Observe Mount Vernon's archaeologists conduct excavations to locate and mark lost graves, determine the boundaries of the cemetery space, and learn as much as possible about the layout of the cemetery as well as those interred within. Ask them questions about their work, their methods, and their tools.

Add to Calendar 05/03/2019 12/31/1969 America/Rio_Branco Archaeology at African-American Cemetery

Observe Mount Vernon's archaeologists conduct excavations to locate and mark lost graves, determine the boundaries of the cemetery space, and learn as much as possible about the layout of the cemetery as well as those interred within. Ask them questions about their work, their methods, and their tools.

Slave Burial Ground Archeology George Washington's Mount Vernon tickets@mountvernon.org MM/DD/YYYY 15

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Over 300 enslaved men, women, and children resided upon Mount Vernon at the time of George Washington’s death in 1799. Although we are not certain when the ridge overlooking the Potomac was first claimed for use as a cemetery space, historic accounts from visitors suggest that approximately 150 graves were visible at the time of construction of Washington’s New Tomb in the 1830s. The cemetery was likely in active use for several generations by Mount Vernon’s African-American community through the period of enslavement and after emancipation. Evidence of those graves has subsequently been lost to the years.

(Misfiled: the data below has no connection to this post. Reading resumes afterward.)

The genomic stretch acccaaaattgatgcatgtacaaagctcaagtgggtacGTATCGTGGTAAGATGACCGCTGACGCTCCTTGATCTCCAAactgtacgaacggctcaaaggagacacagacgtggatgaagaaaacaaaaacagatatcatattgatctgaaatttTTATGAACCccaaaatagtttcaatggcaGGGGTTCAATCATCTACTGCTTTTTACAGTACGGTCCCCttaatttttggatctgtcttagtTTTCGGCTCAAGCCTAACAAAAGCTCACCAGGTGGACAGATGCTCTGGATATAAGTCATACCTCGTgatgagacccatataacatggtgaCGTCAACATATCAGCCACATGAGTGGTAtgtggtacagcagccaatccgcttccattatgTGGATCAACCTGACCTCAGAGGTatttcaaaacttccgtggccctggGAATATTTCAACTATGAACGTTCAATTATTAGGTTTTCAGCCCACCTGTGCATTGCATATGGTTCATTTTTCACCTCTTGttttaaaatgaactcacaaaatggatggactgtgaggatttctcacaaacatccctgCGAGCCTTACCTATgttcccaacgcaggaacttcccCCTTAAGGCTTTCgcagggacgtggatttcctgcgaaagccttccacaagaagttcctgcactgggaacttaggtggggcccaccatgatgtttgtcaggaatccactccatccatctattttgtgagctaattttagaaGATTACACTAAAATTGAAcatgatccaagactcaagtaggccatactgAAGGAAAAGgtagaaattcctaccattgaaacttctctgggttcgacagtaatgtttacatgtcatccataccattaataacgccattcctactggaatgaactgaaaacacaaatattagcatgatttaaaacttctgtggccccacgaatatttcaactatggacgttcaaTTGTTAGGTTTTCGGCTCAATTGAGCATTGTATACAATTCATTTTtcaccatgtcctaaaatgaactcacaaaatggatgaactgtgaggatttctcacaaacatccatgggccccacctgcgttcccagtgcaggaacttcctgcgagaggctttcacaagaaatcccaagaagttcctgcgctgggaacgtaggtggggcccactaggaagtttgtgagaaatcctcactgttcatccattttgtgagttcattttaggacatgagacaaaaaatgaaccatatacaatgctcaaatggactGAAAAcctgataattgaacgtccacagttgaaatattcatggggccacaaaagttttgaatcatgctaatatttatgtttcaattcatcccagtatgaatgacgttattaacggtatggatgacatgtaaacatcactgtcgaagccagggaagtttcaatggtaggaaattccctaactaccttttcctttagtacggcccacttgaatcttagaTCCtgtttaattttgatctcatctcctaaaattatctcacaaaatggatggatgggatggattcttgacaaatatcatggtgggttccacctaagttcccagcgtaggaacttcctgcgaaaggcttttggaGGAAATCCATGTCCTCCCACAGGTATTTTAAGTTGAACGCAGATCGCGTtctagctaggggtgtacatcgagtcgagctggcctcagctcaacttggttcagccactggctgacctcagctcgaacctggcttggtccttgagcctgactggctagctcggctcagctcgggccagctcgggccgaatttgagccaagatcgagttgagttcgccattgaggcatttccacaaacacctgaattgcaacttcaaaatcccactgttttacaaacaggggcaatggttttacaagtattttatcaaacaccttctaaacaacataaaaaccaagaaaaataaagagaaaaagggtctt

Today, Mount Vernon's archaeologists are conducting a series of excavations to learn as much as possible about the layout of the cemetery and those buried at the site. No human remains will be disturbed during the course of archaeological excavations.     

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